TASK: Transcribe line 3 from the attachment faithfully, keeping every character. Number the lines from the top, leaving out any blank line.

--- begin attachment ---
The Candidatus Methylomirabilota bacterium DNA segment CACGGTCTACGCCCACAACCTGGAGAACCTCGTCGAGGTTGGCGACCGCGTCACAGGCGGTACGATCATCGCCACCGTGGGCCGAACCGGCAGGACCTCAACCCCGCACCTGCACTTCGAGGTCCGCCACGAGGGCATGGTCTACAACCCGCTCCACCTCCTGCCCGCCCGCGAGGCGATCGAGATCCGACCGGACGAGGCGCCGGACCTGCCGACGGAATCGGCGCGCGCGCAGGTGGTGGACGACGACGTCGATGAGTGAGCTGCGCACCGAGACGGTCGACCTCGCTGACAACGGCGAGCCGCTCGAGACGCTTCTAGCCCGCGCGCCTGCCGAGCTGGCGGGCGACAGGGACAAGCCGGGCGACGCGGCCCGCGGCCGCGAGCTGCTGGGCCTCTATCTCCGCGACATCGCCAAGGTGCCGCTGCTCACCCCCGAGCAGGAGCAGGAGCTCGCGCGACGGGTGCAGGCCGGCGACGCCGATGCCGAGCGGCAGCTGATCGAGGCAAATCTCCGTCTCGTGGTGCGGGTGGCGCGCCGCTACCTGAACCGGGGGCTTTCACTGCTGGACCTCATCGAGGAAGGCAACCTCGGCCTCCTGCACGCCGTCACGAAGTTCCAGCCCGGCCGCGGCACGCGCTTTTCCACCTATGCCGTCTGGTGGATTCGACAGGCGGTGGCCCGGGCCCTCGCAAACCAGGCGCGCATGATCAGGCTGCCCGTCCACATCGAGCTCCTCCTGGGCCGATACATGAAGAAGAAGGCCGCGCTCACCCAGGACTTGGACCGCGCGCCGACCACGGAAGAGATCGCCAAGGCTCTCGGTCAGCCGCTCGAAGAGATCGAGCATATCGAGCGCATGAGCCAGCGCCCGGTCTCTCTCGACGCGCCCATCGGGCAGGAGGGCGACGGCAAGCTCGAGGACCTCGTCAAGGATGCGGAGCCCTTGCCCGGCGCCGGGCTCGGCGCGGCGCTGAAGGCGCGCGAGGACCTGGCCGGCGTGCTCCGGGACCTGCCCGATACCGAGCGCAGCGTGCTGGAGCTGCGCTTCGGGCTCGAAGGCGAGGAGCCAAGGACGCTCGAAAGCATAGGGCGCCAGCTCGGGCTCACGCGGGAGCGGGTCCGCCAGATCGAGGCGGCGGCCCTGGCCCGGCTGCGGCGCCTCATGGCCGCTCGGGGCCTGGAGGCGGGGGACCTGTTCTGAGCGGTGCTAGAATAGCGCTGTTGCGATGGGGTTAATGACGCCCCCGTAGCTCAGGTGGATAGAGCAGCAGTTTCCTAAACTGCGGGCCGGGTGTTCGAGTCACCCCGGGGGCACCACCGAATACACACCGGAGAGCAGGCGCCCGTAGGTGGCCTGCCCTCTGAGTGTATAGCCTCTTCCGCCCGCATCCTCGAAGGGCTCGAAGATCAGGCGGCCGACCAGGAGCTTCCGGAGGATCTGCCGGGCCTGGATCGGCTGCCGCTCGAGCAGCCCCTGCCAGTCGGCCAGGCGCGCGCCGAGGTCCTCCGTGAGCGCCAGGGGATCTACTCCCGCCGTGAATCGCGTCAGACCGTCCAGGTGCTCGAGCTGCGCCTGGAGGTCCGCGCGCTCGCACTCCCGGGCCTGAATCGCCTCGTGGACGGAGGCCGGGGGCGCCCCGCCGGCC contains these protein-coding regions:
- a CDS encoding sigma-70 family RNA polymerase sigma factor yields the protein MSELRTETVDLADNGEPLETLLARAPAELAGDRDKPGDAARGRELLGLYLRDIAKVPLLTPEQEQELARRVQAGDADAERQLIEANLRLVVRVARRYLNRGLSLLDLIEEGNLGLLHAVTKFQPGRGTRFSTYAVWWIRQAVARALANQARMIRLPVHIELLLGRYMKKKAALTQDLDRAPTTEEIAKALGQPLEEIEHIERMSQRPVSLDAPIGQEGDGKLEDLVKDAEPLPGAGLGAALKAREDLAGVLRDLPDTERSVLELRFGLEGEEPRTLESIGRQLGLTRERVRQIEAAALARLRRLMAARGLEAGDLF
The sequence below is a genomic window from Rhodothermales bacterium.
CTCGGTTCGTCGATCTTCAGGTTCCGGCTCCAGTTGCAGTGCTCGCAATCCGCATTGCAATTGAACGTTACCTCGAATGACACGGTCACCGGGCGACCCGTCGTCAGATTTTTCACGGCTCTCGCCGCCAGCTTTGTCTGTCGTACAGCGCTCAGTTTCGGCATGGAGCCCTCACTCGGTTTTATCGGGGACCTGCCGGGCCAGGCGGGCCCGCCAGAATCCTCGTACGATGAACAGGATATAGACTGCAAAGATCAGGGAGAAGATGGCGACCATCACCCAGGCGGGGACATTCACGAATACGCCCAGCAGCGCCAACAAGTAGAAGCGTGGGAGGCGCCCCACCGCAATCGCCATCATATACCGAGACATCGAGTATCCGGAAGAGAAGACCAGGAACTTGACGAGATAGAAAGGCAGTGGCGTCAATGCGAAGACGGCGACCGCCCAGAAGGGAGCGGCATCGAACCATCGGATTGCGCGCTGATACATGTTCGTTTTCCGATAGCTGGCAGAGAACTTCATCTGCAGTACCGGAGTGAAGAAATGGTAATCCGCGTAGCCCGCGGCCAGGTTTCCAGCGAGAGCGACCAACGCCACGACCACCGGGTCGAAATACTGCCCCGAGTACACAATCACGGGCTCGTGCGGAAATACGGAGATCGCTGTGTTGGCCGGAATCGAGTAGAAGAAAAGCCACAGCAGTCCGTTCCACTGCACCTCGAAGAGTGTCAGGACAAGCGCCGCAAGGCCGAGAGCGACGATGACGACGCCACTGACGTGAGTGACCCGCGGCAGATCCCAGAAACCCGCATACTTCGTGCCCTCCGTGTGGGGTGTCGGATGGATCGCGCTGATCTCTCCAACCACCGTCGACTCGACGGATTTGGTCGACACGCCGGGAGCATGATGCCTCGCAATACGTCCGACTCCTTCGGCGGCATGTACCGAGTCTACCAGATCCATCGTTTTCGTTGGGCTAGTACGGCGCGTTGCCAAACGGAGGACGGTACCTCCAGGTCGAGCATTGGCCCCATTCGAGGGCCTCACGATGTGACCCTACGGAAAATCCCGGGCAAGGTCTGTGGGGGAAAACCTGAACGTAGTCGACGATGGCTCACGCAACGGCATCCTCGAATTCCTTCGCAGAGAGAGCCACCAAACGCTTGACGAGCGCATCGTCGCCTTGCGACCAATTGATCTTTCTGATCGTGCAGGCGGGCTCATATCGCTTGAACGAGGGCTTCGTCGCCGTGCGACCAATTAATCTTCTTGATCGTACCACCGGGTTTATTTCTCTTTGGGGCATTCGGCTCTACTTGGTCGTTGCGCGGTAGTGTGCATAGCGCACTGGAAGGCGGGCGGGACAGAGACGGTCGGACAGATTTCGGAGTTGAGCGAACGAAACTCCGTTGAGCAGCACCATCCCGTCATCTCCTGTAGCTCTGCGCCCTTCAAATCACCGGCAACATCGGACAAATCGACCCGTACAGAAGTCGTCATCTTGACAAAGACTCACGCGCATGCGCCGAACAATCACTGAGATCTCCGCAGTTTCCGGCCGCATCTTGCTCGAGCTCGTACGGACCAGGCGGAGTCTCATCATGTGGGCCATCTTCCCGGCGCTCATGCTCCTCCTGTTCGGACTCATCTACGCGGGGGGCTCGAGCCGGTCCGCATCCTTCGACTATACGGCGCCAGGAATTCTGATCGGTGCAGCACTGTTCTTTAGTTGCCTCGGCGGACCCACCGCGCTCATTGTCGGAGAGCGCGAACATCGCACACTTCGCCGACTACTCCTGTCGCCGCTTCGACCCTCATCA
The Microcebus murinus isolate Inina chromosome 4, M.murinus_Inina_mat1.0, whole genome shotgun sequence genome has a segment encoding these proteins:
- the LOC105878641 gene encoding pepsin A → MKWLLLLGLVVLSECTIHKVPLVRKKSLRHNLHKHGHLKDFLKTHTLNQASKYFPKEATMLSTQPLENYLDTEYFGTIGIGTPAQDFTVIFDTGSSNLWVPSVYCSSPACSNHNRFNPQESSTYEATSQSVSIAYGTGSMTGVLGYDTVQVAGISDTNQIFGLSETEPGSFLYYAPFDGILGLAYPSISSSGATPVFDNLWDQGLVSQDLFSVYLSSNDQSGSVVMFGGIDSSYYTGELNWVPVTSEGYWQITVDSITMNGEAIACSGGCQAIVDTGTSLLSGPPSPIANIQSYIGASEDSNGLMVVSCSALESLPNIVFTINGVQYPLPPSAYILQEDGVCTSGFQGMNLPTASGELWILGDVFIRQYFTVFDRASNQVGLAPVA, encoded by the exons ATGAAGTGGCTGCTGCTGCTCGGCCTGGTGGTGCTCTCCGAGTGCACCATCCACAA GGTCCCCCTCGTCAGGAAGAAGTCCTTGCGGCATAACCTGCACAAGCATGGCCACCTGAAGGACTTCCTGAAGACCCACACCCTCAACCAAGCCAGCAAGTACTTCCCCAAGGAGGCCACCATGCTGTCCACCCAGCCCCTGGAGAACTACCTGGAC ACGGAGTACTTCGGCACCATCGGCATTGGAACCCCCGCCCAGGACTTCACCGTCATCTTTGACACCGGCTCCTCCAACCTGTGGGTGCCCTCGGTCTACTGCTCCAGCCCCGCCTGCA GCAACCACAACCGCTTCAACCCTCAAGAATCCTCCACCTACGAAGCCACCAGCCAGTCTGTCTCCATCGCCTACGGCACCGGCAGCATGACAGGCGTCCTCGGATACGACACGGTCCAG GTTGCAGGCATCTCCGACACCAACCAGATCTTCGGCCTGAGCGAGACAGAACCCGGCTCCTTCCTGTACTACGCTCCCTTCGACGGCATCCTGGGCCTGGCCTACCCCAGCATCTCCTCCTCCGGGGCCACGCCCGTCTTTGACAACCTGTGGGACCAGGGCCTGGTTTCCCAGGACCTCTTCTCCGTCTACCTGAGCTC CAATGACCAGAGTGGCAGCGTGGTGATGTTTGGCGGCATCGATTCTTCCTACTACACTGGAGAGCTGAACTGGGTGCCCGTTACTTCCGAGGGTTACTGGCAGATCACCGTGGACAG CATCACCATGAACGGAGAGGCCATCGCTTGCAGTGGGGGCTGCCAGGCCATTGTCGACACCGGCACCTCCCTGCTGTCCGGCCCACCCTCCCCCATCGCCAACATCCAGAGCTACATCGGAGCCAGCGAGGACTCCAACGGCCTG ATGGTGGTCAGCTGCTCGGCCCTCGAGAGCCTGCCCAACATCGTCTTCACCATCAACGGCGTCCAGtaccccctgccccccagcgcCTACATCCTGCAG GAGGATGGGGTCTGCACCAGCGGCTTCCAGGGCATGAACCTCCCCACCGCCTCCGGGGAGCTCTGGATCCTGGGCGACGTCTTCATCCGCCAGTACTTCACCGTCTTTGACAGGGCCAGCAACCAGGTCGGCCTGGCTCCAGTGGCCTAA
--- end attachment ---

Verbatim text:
The sequence below is a genomic window from Rhodothermales bacterium.